By Jane Smith
Beleaguered by increasing overdoses in the city and receiving little help from state and federal agencies, Delray Beach leaders plan to sue big drug makers. They want to offset the financial drain on their public safety budget of responding to overdoses.
In the first six months of 2017, drug overdoses rose 36.4 percent to 412 when compared with the first six months of 2016, according to the Delray Beach Police Department. Fatal overdoses were up by 27.6 percent to 37 in the same period, the data showed.
“Our city, indeed our state and country, struggle with an unprecedented crisis of people addicted to heroin and synthetic opioids,” Mayor Cary Glickstein said at the mid-July commission meeting. “No pathogen, virus, or war on this country’s soil has caused the death and destruction as the scourge of opioid addiction.”
Commissioners unanimously voted to work with the Boca Raton office of the Robbins Geller Rudman & Heller law firm. The agreement, which calls for no up-front tax dollars from Delray Beach and the law firm to share a portion of the proceeds if the city wins, was to be reviewed Aug. 2, a day after press time. The law firm’s proposed contingency agreement calls for a 23 percent share of the recovery, plus costs and expenses, for filing a lawsuit through a motion for summary judgment. Anything after that filing, the firm wants a 26.5 percent share.
Robbins Geller will represent the city against leading drug makers, distributors and possibly insurance companies. Delray Beach may be the first city in Florida to take such action. Palm Beach County is considering whether to file such a lawsuit.
At least four states and 12 cities have sued the pharmaceutical manufacturers and distributors of narcotic pain relievers with claims similar to the tobacco litigation. Even Mike Moore, former Mississippi attorney general, has become involved in the opioid lawsuits, representing the state of Ohio.
As Mississippi attorney general in 1994, Moore filed the first state lawsuit against tobacco companies, claiming they harmed the public health by misrepresenting the dangers of smoking. He spearheaded national efforts that led to a $240 billion settlement.
Many public health officials think heroin users started when they were prescribed prescription pain relievers for injuries. When people become addicted to the prescription pain killers but can no longer get them legitimately, they often turn to street drugs such as heroin. The street drugs are often much cheaper.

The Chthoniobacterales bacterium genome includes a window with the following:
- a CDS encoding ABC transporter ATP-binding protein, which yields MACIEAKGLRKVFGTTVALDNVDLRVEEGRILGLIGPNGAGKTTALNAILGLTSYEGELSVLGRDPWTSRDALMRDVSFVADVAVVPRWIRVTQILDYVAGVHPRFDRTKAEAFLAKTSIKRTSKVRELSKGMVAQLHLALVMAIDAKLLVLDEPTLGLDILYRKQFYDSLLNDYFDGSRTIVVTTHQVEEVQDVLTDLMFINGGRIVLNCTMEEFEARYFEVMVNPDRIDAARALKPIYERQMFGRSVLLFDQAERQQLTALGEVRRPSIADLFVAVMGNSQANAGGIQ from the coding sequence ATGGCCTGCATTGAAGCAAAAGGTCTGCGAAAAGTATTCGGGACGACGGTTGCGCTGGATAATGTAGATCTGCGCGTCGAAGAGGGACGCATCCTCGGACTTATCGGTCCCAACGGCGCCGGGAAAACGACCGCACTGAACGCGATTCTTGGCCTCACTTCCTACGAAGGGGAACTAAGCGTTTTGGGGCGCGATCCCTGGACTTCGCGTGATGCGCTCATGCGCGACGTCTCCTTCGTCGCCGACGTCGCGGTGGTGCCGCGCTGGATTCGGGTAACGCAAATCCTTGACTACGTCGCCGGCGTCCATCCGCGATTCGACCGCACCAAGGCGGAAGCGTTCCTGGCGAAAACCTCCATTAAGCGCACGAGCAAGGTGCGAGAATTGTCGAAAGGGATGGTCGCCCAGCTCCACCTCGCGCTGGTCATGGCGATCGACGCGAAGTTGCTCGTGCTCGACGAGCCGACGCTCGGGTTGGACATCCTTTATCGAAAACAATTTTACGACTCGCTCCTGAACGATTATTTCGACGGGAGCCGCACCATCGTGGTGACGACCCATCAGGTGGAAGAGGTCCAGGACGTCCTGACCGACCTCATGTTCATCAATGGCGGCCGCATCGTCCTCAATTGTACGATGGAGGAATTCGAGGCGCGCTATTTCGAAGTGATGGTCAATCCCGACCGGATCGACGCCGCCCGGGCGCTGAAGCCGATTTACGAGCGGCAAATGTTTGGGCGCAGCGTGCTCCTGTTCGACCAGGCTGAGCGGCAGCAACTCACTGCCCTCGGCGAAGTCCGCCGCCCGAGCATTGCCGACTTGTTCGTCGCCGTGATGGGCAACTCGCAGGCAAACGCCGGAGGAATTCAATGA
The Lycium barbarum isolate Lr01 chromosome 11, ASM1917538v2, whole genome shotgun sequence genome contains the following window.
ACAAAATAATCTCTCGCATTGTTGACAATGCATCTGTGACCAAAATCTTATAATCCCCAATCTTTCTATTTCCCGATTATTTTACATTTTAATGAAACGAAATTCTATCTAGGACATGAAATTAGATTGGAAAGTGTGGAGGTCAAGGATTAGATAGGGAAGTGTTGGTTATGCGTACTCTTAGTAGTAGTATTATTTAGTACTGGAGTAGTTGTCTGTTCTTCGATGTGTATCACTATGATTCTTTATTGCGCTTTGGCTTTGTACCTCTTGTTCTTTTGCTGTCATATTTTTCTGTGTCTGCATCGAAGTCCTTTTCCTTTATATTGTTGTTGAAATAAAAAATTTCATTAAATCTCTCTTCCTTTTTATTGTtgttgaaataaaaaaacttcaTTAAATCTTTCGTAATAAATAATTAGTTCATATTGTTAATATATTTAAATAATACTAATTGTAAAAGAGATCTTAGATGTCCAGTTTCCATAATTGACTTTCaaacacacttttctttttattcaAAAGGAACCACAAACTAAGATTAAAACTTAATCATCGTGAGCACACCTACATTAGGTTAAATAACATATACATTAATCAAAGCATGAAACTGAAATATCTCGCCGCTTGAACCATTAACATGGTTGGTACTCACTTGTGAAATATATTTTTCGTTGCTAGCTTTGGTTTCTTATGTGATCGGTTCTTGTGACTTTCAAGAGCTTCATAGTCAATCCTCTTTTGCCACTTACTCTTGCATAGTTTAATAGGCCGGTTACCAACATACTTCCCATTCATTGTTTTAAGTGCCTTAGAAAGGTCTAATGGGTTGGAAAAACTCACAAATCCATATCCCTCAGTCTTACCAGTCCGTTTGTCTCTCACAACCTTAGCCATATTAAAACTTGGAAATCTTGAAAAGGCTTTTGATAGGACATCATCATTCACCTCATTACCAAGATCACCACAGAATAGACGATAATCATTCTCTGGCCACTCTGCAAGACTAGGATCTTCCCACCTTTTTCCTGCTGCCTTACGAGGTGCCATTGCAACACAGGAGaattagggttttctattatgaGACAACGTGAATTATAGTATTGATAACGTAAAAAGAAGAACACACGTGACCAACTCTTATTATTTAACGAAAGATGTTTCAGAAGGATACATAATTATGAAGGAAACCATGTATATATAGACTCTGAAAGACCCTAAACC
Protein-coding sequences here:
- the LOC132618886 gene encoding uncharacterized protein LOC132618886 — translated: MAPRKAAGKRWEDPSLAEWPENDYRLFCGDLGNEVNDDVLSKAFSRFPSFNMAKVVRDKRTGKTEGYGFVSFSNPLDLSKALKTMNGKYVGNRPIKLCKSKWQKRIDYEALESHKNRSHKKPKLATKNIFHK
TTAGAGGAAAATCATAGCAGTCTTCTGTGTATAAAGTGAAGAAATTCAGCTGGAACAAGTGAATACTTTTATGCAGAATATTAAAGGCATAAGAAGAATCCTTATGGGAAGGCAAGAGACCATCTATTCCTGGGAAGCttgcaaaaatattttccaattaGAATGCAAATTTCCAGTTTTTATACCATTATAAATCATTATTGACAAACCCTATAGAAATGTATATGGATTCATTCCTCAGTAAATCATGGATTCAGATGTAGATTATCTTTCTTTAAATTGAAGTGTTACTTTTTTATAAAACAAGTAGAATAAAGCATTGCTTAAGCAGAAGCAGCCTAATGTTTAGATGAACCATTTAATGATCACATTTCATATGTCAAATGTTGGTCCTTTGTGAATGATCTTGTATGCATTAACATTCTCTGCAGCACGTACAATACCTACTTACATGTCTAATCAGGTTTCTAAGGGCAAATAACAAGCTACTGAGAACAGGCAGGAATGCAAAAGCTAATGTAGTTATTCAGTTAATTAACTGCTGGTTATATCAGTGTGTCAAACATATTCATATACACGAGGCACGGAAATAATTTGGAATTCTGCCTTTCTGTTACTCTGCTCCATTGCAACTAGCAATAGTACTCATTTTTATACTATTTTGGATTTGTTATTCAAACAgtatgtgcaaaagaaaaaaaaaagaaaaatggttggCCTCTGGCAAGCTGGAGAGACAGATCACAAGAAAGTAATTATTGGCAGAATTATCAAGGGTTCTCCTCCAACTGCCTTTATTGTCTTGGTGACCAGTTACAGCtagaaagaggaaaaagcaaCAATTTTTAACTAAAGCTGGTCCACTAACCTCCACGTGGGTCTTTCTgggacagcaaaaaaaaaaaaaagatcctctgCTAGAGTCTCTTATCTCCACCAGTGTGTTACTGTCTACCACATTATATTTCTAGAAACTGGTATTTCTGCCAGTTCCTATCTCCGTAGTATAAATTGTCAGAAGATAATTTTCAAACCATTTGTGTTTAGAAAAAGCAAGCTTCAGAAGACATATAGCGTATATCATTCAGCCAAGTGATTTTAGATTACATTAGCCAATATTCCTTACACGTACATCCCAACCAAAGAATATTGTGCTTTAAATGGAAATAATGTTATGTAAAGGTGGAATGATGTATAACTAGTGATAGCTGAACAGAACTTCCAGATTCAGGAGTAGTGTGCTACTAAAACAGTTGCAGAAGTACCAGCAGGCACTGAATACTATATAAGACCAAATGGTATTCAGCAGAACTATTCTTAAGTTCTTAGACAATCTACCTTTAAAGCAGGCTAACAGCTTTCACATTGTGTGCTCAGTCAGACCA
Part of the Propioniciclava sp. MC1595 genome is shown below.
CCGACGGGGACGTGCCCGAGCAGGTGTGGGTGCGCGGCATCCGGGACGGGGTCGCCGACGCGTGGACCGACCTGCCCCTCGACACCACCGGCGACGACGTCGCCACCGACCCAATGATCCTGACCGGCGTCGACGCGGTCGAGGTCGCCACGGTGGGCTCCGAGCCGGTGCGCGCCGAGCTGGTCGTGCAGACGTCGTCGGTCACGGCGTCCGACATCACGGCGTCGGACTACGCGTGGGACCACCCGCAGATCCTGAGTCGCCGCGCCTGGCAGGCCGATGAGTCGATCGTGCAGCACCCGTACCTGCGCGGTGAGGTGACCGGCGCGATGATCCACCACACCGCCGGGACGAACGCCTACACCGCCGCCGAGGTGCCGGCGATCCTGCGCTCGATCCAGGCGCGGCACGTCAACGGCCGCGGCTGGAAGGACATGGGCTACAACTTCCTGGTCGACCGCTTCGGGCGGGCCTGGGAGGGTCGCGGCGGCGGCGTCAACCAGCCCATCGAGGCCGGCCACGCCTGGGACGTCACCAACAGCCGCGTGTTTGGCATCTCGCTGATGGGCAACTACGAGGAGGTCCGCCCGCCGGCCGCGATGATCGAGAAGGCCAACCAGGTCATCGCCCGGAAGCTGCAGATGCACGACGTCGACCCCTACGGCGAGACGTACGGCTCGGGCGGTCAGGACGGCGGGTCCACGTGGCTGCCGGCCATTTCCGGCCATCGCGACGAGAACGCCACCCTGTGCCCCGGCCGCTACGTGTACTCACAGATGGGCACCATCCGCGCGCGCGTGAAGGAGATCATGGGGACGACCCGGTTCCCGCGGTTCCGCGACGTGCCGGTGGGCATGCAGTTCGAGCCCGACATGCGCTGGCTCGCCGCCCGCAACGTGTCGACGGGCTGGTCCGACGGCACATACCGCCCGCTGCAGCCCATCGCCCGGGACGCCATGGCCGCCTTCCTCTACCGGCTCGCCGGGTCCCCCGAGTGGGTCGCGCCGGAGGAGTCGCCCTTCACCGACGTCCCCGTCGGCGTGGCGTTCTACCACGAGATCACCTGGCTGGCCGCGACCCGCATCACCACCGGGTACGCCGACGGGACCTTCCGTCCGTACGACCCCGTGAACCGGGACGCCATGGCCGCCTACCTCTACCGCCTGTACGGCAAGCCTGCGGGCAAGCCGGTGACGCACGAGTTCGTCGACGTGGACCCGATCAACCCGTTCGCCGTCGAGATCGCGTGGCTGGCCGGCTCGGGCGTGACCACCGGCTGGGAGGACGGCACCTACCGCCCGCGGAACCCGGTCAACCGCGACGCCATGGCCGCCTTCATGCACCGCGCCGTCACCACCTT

Pharmaceutical company Purdue Pharma was said to have made billions of dollars in profits from selling OxyContin, “a highly addictive and dangerous painkiller originally designed only for end-stage cancer pain where addiction didn’t matter, but marketed as nonaddictive,” Glickstein said.
In Florida, prescription pain killers in 2015 were written at the rate of 72 to 82 per 100 people, meaning that number of people were taking them at a given time, said Mark Dearman, a Boca Raton partner in the Robbins Geller law firm.
Dearman touted the firm’s big wins: $17 billion against Volkswagen, a $7.2 billion settlement against Enron Corp. and a $1.57 billion settlement against HSBC, a banking and financial services company.
Glickstein also railed against insurance companies for “paying billions in insurance claims” for counseling and urine tests “as if these were established medical procedures, which they are not, and which have, in fact, provided little in the way of sustained recovery for suffering addicts and desperate families.”
Nearby Boynton Beach has seen a more shocking rise in the numbers of overdoses and fatalities. For the first six months of 2017, overdoses more than doubled to 331 from the same period the year before, according to the Boynton Beach Police Department. Fatalities increased about 2.5 times, with 32 deaths, the data showed.
Mayor Steven Grant plans to talk to the city attorney so Boynton Beach doesn’t miss an opportunity to offset its costs of dealing with the opioid crisis.
“I want to talk with the city attorney and my commission colleagues about whether it makes more sense to pursue a case on our own or go to an outside counsel on a contingency basis,” he said.
The claims of negligence and deceptive marketing seem “like milquetoast when people are dying,” Delray Beach Vice Mayor Jim Chard said.
Dearman said, “We don’t have the ability to go after them criminally; we have the ability to go after them civilly.”
By Jane Smith